The best time for you leave with as few obstacles as possible is today. If you're already questioning the quality of marriage that will be possible now that he has nuked it, it's probably not in your best interest to stick around to maybe feel okay with him one day or to risk a repeat performance. On average it takes 2-5 YEARS to fully heal from infidelity with a spouse who is doing everything right, continues doing everything right, and doesn't cheat or trickle truth again. That's a whole lot longer than you've been married and may even be longer than your whole relationship.

posts: 4956   ·   registered: Mar. 31st, 2014   ·   location: United States
id 8591442
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KatieKat ( Member #16690) posted at 7:11 PM on Friday, September 25th, 2020

AT LEAST talk to your old employer and see what’s possible. See a lawyer. Do not be rushed but this is NO WAY to begin a marriage.

one of the lucky ones

posts: 272   ·   registered: Oct. 20th, 2007
id 8591448
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timespent ( Member #69821) posted at 7:16 PM on Friday, September 25th, 2020

I'm so sorry this has happened to you. There are no words to express the sorrow I'm know you're experiencing. You've been deceived by the very person who has so recently vowed to protect you. Unfortunately he cannot be trusted until you decide he is trustworthy. It is your decision and you can take as long as you need/want to make it. He has broken your contract and you are now free to renegotiate a new one or simply leave it.

He can say he is remorseful all he likes but you get to decide if that is true. His words are empty. He may believe he is but it has been my experience that wayward spouses take more time to process the betrayal and devastation they have caused than they think. Again, you get to decide if that is true. Listen to you instincts sounds cliche but so important in your healing whatever that may encompass . Wishing strength to you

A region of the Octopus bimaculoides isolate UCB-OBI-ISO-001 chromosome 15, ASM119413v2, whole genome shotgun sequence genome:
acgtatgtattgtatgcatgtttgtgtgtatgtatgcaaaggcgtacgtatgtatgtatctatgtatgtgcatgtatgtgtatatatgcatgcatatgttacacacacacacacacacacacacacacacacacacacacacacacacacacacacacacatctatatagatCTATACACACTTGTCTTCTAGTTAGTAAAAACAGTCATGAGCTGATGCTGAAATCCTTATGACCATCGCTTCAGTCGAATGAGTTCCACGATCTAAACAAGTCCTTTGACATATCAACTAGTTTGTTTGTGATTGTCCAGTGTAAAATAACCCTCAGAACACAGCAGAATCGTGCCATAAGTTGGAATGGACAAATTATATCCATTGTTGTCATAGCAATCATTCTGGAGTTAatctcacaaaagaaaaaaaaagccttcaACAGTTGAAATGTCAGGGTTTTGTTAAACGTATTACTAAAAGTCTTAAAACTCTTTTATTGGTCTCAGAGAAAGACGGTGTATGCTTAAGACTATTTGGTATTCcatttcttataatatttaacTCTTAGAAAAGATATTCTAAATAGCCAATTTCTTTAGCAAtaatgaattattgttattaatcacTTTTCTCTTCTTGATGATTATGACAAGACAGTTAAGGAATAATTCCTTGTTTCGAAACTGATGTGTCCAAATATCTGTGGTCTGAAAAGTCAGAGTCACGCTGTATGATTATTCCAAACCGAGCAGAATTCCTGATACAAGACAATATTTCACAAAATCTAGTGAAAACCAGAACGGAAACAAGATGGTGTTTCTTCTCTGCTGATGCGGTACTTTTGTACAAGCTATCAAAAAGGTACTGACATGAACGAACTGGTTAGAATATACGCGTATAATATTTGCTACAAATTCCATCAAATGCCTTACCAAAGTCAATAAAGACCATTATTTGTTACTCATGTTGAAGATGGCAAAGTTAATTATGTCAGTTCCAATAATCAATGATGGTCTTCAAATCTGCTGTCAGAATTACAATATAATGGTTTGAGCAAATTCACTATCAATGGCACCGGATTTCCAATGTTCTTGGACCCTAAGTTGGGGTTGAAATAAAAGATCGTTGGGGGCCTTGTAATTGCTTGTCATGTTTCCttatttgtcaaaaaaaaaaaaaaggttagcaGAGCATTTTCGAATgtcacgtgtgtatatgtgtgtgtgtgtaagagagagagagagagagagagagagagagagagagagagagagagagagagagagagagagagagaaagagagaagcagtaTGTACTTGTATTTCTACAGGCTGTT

posts: 163   ·   registered: Feb. 20th, 2019
id 8591451
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clouds777 ( Member #72442) posted at 7:21 PM on Friday, September 25th, 2020

Do not become financially dependent on a man who would do this as a newlywed.

I would recommend making him face what he's done by people knowing. If you allow him to say sorry and cry a little, you may be right back here in a few months or years because if he would do it as a newly wed, why wouldn't he do it later? Shine a light on it. Absolutely talk to your former employer if that's an option. Make it crystal clear that you will not stand for this treatment and he has to.prove his worth to you.

Of course he is remorseful now, because he may actually face consequences. I would have a hard time believing this is the first time he's done this when you just freaking got married!!!

posts: 124   ·   registered: Jan. 1st, 2020
id 8591455
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SlapNutsABingo ( Member #71353) posted at 7:23 PM on Friday, September 25th, 2020

Newly,

how can I ever trust him?

You never will.

How do I proceed with going into business with him?

You don't!....and you never tie yourself to that business either.

There was no penetration, suggestive photos that started a month before our wedding and escalated to a blurry dick pick sent this week

You don't know that, you know the "Iceberg Truth"

If this happens so early on in a relationship, is there even hope of redemption?